Table 1 Causes of Acute Respiratory Failure

Acute Hypoxemic Respiratory Failure

Acute Hypercapnic Respiratory Failure

Mixed Respiratory Failure

Lung parenchymal disease process

Lung parenchymal disease process

Includes many disorders that can be associated with both hypoxemia and hypercapnia




Interstitial lung disease (usually end stage)

Acute lung injury/acute respiratory distress

Airway disease process (upper and lower airways)




obstructive sleep apnea

Emphysema/chronic bronchitis

Vocal cord dysfunction

Smoke inhalation

Airway obstruction

Interstitial lung disease

Chest wall/pleural space disease process


obesity hypoventilation syndrome

Radiation injury


Cardiogenic pulmonary edema

Pleural effusion

Pulmonary vascular disease process

Pleural fibrosis

Pulmonary embolism

Traumatic flail chest

Fat embolism


Air embolism

Neuromuscular disease process

Airway disease process


Airway obstruction

Narcotic overdose


Cerebrovascular accident

Airway edema (heat injury, allergic reaction)


Spinal cord

Amyotrophic lateral sclerosis



Peripheral nerve

Phrenic nerve injury


Guillain-Barre syndrome


Electrolyte disorders (hypophosphatemia)

Muscular dystrophies

Diaphragmatic atrophy (severe emphysema)

Acute hypercapnic respiratory failure


Acute hypercapnic respiratory failure is defined as a Paco2 greater than 45 to 50 mm Hg along with respiratory acidosis. Chronic failure is also marked by elevated Paco2 levels, but in patients with chronic respiratory failure, renal compensation tends to normalize the pH. The distinction of acute from chronic hypercapnic respiratory failure is important, because the two have clearly different prognostic significance and therapeutic implications.


Three processes, alone or in combination, can produce acute hypercapnic respiratory failure: a reduction in minute ventilation, an increase in wasted ventilation, and an increase in CO2 production.

Reduced minute ventilation can occur as a consequence of central nervous system disorders (e.g., brain injury or spinal cord lesions), peripheral nerve diseases (e.g., Guillain-Barre syndrome, botulism, myasthenia gravis or amyotrophic lateral sclerosis), muscle disorders (e.g., polymyositis or muscular dystrophy), chest wall abnormalities (e.g., thoracoplasty or scoliosis), drug overdoses, metabolic abnormalities (e.g., myxedema, hypokalemia), and upper airway obstruction. These disorders normally are associated with a normal A-aDo2 unless lung disease is also present.

Wasted ventilation is defined as the ratio of the dead space volume (vD) to the tidal volume (vT). An increase in wasted ventilation (i.e., an increased VD/VT ratio) is caused by overven-tilation of regions of the lung relative to their perfusion. This may occur in intrinsic lung diseases (e.g., emphysema, asthma, cystic fibrosis or pulmonary fibrosis) and in chest wall disorders associated with parenchymal abnormalities (e.g., scoliosis). Usually, these disorders are also associated with widened A-aDo2 gradients.

Increased CO2 production (Vco2) in hospitalized patients is usually a result of infection, trauma, burns, or other major stresses that lead to hypermetabolism. Agitation, myoclonus, or other causes of muscle activity can increase Vco2 and contribute to the development of hypercapnic respiratory failure. During refeeding, lipogenesis from the oxidation of carbohydrates can increase the metabolic respiratory quotient significantly. The respiratory quotient (i.e., the ratio of the volume of carbon dioxide released to the volume of oxygen consumed), which is normally 0.8, may rise as high as 2.0 in such cases; this basically doubles Vco2. In patients who have severe lung disease or are on fixed mechanical ventilation, acute hypercapnia may occur.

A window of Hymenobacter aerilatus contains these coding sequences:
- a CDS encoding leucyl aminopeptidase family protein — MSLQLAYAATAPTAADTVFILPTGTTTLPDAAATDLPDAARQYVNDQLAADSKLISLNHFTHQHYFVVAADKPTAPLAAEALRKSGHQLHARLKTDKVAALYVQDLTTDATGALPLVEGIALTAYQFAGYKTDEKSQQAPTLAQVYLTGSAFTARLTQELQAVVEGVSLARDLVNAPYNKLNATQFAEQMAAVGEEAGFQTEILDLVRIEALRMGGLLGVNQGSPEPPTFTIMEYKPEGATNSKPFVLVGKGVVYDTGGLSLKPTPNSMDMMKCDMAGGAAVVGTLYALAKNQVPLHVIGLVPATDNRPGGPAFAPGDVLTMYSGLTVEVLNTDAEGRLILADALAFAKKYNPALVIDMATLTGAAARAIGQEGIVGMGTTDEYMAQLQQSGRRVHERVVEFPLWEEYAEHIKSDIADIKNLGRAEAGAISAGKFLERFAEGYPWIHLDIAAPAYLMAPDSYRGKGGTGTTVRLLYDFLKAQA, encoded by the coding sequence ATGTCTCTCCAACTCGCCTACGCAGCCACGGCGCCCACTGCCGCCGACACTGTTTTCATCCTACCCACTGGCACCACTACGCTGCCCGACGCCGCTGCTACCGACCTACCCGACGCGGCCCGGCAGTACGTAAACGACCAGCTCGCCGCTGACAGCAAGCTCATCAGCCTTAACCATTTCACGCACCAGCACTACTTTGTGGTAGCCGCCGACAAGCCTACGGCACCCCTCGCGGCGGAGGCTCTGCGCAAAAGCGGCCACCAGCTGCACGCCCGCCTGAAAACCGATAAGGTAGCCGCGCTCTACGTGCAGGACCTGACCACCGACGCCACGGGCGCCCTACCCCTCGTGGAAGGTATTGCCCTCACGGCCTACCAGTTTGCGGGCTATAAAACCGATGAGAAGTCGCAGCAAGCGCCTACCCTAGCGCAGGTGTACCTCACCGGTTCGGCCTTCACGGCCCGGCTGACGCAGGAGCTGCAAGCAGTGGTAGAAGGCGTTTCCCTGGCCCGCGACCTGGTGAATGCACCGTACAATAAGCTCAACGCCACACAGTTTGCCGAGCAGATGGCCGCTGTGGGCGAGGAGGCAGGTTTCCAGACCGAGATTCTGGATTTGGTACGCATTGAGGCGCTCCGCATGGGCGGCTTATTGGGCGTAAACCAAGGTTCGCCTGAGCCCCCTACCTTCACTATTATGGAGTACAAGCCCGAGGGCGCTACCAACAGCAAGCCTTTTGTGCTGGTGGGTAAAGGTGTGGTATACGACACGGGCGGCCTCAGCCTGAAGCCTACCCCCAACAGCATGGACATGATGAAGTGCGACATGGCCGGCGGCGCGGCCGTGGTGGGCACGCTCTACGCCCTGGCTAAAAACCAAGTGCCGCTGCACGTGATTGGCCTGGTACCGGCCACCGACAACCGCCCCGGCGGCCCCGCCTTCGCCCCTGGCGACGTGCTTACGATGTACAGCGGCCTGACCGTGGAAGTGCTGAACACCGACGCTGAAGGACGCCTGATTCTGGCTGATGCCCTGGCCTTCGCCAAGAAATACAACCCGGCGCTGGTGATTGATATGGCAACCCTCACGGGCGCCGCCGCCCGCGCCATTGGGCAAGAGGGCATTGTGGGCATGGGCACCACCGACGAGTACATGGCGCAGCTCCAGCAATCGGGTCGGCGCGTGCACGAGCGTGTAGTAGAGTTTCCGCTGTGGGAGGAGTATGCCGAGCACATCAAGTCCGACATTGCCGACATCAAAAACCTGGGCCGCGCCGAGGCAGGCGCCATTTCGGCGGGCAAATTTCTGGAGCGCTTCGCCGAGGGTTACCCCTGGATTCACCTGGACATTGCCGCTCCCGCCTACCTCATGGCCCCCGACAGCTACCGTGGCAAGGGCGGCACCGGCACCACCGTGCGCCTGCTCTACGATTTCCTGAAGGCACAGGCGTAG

Acute Hypoxemic Respiratory Failure

When the Pao2 rapidly falls below 40 to 50 mm Hg, harmful effects may be observed in various organ systems. Patients may experience headache, somnolence, confusion, and seizures. With more severe hypoxemia, permanent encephalopathy may occur. Cardiovascular sequelae from mild hypoxemia, including tachycardia and hypertension, may also develop. With severe hypoxemia, opposite effects may occur, such as bradycar-dia and hypotension. Patients who have disorders associated with hypoxia (i.e., decreased delivery of oxygen to the peripheral tissues) without concurrent hypoxemia can present with similar clinical signs and symptoms. Causes of hypoxia without hy-poxemia include anemia, decreased cardiac output, and carbon monoxide or cyanide poisoning.

Acute Hypercapnic Respiratory Failure

Signs and symptoms of hypercapnia depend not only on the absolute level of Paco2 but also on the rate at which the level increases. A Paco2 above 100 mm Hg may be well tolerated if the hypercapnia develops slowly and acidemia is minimized by renal compensatory changes. However, acute increases in Paco2 levels are associated with several neurologic sequelae, including increased cerebral blood flow and elevation in intracranial pressure.

Acute elevation in Paco2 to 80 to 90 mm Hg may produce many neurologic signs and symptoms, including confusion, headaches, seizures, and coma. A careful neurologic examination of a patient with acute hypercapnia may reveal agitation, coarse tremor, slurred speech, asterixis, and occasionally papilledema. These effects of hypercapnia on the central nervous system are fully reversible, as opposed to the potentially permanent neurologic sequelae that are associated with acute hypoxemia. An elevated Paco2 is also associated with myocardial depression, arrhythmias, hyperkalemia, and gastrointestinal bleeding.

The oxygen concentration of inspired gas is plotted against arterial oxygen tension (Pao2) for right-to-left shunts ranging from 0% to 50% of cardiac output. The arteriovenous oxygen content difference is assumed to be normal. Note that with right-to-left shunts in excess of 30%, there is virtually no increase in PaO2 with oxygen enrichment.

Figure 1 The oxygen concentration of inspired gas is plotted against arterial oxygen tension (Pao2) for right-to-left shunts ranging from 0% to 50% of cardiac output. The arteriovenous oxygen content difference is assumed to be normal. Note that with right-to-left shunts in excess of 30%, there is virtually no increase in PaO2 with oxygen enrichment. 

Table 2 Radiographic Appearance of Disorders That Cause Acute Respiratory Failure

Diffuse or Patchy Infiltrates Present

Relatively Clear Lungs

Acute respiratory distress syndrome

Acute hypoxemic respiratory failure